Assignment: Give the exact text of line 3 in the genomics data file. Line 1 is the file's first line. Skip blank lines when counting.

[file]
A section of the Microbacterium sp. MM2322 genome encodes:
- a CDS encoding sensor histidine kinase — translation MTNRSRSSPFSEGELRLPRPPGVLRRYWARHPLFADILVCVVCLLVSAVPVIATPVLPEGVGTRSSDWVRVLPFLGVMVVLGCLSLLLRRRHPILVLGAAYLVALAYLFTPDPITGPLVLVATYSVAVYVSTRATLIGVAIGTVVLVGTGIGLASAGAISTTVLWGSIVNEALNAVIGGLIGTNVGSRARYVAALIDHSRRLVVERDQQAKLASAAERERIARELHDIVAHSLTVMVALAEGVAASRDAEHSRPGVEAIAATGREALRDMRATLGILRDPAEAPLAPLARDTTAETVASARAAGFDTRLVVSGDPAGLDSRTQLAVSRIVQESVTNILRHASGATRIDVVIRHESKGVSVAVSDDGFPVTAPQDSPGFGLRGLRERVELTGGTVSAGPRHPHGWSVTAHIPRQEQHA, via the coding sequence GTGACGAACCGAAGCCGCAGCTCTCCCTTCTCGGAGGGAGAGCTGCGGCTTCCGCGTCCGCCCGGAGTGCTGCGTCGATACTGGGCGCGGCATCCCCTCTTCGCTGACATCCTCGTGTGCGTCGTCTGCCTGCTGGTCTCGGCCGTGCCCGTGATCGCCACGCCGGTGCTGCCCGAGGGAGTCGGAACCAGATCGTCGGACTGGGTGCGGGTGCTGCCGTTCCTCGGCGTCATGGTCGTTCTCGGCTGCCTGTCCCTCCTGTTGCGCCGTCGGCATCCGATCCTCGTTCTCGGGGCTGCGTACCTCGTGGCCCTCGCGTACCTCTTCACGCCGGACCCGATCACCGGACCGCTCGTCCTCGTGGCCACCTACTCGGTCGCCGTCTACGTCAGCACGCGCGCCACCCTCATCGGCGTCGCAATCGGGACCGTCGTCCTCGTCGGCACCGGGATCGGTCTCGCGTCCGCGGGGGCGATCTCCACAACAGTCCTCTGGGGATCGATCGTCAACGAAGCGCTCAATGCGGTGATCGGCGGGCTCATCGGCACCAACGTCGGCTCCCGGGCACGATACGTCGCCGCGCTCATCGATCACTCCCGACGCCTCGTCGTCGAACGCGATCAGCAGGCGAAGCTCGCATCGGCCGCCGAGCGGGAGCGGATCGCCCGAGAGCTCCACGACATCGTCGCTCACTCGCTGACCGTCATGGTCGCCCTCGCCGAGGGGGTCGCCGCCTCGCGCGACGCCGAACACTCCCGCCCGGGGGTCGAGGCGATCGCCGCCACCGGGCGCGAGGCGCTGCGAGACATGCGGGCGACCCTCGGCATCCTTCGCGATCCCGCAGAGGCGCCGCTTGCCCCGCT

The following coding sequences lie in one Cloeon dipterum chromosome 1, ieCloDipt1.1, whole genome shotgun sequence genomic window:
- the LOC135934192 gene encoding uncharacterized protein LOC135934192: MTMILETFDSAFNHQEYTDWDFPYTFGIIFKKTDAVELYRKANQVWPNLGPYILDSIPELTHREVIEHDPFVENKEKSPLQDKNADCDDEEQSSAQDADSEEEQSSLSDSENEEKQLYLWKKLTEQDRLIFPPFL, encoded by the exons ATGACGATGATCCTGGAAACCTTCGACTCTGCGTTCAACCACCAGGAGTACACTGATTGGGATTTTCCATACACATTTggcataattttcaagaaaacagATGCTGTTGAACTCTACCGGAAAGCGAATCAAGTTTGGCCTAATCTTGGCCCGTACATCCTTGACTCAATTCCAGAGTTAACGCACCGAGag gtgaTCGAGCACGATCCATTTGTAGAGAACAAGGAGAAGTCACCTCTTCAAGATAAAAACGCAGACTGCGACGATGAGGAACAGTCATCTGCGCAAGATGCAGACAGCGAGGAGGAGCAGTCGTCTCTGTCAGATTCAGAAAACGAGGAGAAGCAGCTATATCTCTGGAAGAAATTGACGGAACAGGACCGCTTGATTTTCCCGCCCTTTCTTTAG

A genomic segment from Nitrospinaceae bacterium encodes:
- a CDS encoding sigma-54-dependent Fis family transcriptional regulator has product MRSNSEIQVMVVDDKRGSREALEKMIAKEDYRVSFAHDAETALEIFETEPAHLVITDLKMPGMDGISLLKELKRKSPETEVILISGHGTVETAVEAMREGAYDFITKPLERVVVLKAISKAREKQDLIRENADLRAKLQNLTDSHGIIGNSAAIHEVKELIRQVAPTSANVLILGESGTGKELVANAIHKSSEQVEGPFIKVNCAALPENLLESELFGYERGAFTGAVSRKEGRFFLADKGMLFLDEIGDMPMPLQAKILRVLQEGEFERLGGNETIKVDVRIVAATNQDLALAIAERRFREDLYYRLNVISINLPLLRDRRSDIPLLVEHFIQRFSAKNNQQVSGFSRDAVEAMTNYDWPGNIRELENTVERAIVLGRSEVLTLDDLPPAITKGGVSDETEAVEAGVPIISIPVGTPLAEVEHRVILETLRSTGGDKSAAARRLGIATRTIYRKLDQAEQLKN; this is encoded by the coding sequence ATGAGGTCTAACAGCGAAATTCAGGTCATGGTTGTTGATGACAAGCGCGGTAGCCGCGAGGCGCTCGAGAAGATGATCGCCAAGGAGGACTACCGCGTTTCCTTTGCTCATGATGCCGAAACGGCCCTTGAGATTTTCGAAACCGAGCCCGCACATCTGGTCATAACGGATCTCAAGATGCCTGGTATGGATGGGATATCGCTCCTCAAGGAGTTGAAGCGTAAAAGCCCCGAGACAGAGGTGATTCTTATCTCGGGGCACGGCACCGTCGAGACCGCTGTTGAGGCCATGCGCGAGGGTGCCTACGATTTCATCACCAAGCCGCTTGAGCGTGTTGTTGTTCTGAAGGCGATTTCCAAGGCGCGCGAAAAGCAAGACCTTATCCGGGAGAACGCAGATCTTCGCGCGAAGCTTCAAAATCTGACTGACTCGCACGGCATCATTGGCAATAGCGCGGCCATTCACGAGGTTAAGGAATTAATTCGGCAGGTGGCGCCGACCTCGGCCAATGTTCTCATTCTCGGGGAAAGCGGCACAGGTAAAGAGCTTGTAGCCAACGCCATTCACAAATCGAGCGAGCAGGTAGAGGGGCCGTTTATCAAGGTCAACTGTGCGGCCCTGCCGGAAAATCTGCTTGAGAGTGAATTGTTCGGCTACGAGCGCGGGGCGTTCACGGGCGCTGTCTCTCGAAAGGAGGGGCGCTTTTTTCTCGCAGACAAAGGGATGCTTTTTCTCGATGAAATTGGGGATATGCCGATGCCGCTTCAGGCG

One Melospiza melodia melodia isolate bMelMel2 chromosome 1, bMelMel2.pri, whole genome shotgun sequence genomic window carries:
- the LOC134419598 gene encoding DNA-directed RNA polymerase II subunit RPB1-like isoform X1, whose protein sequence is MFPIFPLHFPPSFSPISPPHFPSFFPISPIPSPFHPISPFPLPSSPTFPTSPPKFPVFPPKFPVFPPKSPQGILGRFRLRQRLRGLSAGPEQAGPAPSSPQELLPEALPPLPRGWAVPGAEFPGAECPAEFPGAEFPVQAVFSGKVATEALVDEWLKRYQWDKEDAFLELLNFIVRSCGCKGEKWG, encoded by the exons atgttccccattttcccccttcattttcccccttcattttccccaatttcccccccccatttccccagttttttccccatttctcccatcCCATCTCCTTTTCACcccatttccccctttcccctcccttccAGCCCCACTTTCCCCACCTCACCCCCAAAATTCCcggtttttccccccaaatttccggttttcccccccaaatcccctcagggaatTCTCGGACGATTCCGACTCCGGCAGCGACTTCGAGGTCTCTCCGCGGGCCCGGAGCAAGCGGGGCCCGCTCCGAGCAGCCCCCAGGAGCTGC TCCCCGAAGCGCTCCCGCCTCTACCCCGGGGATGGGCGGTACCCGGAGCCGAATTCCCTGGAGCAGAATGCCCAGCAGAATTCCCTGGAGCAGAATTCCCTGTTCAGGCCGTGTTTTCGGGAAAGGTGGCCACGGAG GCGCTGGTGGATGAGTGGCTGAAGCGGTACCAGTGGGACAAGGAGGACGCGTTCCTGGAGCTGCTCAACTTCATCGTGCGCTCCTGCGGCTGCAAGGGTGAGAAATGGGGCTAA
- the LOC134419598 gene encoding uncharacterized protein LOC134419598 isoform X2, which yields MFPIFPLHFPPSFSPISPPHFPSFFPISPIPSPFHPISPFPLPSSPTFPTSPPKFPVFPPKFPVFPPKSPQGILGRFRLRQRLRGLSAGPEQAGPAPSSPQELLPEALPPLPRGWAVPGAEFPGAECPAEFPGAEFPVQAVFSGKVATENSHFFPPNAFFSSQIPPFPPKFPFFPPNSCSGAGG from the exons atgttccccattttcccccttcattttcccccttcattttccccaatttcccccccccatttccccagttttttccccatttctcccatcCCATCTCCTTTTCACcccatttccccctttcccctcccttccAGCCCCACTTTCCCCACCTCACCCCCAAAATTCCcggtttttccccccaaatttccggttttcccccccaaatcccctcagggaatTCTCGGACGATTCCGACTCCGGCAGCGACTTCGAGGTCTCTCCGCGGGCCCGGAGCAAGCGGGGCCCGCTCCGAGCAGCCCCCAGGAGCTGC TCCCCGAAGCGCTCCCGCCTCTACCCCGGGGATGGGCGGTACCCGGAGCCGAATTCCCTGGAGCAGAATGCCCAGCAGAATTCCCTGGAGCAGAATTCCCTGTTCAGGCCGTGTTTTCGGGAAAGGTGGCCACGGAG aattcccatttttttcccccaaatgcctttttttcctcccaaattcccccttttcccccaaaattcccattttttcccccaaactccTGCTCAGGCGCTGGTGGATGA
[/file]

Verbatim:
The following coding sequences lie in one Cloeon dipterum chromosome 1, ieCloDipt1.1, whole genome shotgun sequence genomic window: